Bioluminescence

The Strange Logic of the Strawberry Squid’s Lopsided Eyes

Our oceans are an endless cornucopia of weirdness. Today, we’d like to introduce you to a cockeyed deep-sea cephalopod called the strawberry squid. Researchers writing in the journal Philosophical Transactions of the Royal Society B say each of the squid’s unusual eyes serves a separate purpose in the black depths of the sea.

Histioteuthis heteropsis (literally “different eyes”) is pink, studded with bioluminescent spots, and quite content to cruise through the “twilight zone” some 650–3300 feet beneath the surface of the ocean. It has one enormous yellow eye and one normal blue eye—as normal as squid eyes get, anyway.

Biologist Kate Thomas of Duke University, lead author on the paper, says she was impressed by the strawberry squid’s strangeness. “You can’t look at one and not wonder what’s going on with them,” she says in the video above.

So she decided to find out. She…

The World’s Funkiest Fungi

When it comes to the natural world, fungi are (truly) in a kingdom all their own. They help humans brew tasty beverages like beer, they recycle nutrients from dead plants and animals, and they provide nutrients for trees. Of course there are others that destroy food crops and kill any humans who accidentally ingest them. You never know what you’re going to get with fungus. In celebration of their weird and wonderful world, here are 15 fungi that will blow your mind (some of them in a literal sense).

1. SHOESTRING FUNGUS (ARMILLARIA OSTOYAE)

Jerzy Opioła via Wikimedia Commons

Hidden underground in Malheur National Forest, Oregon lives a creature so large it makes the blue whale look small. Meet the Humongous Fungus, the world’s biggest living organism. This four-square-mile patch is mostly hidden from view (a few odd mushrooms pop up here and there), but its impact is, well, humungous: this type of fungus causes root disease and kills conifers across North America.

2. BLACK WITCHES’ BUTTER (EXIDIA GLANDULOSA)

Dan Molter via Wikimedia Commons // CC BY-SA 3.0

This blister-like fungus grows on decaying logs and fallen branches, looking flat and rougher in dry conditions and swollen after rain. Despite its unappetizing appearance, the fungus is edible—though you might want to add some seasoning.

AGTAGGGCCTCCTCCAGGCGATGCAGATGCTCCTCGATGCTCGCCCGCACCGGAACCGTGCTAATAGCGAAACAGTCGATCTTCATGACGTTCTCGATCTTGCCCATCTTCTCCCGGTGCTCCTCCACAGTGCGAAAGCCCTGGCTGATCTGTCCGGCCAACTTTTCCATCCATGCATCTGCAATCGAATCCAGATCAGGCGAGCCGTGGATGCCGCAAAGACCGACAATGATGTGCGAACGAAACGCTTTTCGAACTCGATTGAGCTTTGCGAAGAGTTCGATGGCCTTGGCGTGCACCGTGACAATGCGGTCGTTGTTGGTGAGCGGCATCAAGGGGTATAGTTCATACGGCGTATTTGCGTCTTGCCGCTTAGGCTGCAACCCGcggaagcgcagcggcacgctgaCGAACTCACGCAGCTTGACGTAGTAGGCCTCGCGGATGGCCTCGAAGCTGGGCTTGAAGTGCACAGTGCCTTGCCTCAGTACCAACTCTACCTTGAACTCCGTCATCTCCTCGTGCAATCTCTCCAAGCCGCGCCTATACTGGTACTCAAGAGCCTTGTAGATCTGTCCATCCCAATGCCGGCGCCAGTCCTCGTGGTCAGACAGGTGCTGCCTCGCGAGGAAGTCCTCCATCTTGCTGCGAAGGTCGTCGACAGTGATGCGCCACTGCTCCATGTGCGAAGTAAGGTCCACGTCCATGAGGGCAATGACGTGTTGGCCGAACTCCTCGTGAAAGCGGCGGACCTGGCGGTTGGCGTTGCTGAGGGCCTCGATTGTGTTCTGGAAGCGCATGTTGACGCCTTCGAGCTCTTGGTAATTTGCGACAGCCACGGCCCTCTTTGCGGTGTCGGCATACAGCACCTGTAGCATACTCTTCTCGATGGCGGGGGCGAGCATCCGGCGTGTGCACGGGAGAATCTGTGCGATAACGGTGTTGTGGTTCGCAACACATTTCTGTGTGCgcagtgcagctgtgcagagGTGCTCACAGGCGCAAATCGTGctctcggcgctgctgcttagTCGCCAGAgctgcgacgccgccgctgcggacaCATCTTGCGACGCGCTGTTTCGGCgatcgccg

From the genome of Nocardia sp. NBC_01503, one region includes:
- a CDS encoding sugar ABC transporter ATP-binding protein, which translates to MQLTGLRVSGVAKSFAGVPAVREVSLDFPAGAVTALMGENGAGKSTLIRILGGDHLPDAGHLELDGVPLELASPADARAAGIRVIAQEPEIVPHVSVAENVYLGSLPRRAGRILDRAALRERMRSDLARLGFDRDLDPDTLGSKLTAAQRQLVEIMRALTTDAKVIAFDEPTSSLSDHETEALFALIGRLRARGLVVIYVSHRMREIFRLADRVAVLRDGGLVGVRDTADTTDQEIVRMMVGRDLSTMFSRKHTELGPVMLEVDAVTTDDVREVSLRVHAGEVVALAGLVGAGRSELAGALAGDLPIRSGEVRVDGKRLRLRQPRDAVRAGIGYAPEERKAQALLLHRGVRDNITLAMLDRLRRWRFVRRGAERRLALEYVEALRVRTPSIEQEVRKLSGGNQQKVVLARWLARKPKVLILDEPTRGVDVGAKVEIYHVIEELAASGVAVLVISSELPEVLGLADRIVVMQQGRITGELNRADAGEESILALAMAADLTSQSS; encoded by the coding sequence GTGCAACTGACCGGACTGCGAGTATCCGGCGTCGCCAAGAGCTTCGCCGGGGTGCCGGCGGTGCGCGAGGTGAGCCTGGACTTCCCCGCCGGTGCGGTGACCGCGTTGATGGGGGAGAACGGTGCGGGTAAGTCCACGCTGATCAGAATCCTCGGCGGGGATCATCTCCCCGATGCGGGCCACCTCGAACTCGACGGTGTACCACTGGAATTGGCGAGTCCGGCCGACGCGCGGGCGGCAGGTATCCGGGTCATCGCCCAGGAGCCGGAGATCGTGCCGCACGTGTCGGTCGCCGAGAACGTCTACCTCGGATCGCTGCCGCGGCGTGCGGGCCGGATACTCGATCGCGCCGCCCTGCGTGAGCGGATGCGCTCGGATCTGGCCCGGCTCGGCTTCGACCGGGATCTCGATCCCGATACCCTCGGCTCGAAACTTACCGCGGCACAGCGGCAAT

3. BLEEDING TOOTH FUNGUS (HYDNELLUM PECKII)

Bernypisa via Wikimedia Commons // CC BY-SA 3.0

One of the more disgusting-looking fungi of the world might cause concern for hikers who stumble across it. But the red liquid oozing out of it isn’t blood—it emerges due to guttation. This is a process that causes rapidly growing or metabolizing plants to excrete excess fluids. For the bleeding tooth fungus, the fluid happens to be bright red.

4. GLOW IN THE DARK MUSHROOMS (MYCENA CHLOROPHOS)

lalalfdfa via Wikimedia Commons // CC BY-SA 3.0

There are plenty of fungi that exhibit bioluminescence, but this particular species from Southeast Asia is the oldest known example. What makes it give off that eerie green glow? In 2015 scientists discovered a compound called hispidin, an antioxidant that undergoes a chemical reaction to create a glowing light.

5. CHICKEN OF THE WOODS (LAETIPORUS SULPHUREUS)

Gargoyle888 via Wikimedia Commons // CC BY 3.0

Do you prefer your poultry in the form of nuggets, drumsticks—or maybe as fungus? This edible mushroom tastes like—you guessed it—chicken. It’s bright yellow and has no gills (the fine, black material you may have noticed on the underside of Portobello mushrooms). But watch out for a variation of this mushroom growing on conifers, since they’re a different species…

How a Jellyfish Gene Can Make Glow-in-the-Dark Beer

The intrepid home brewer can now create a truly unique beer. The ODIN, a company that sells DIY science kits, has created an at-home brewing kit that lets you create glowing beer, as Eater reports.

The bioluminescent beer gets its glow from a jellyfish gene in the genetically modified yeast. Jellyfish-derived fluorescence has…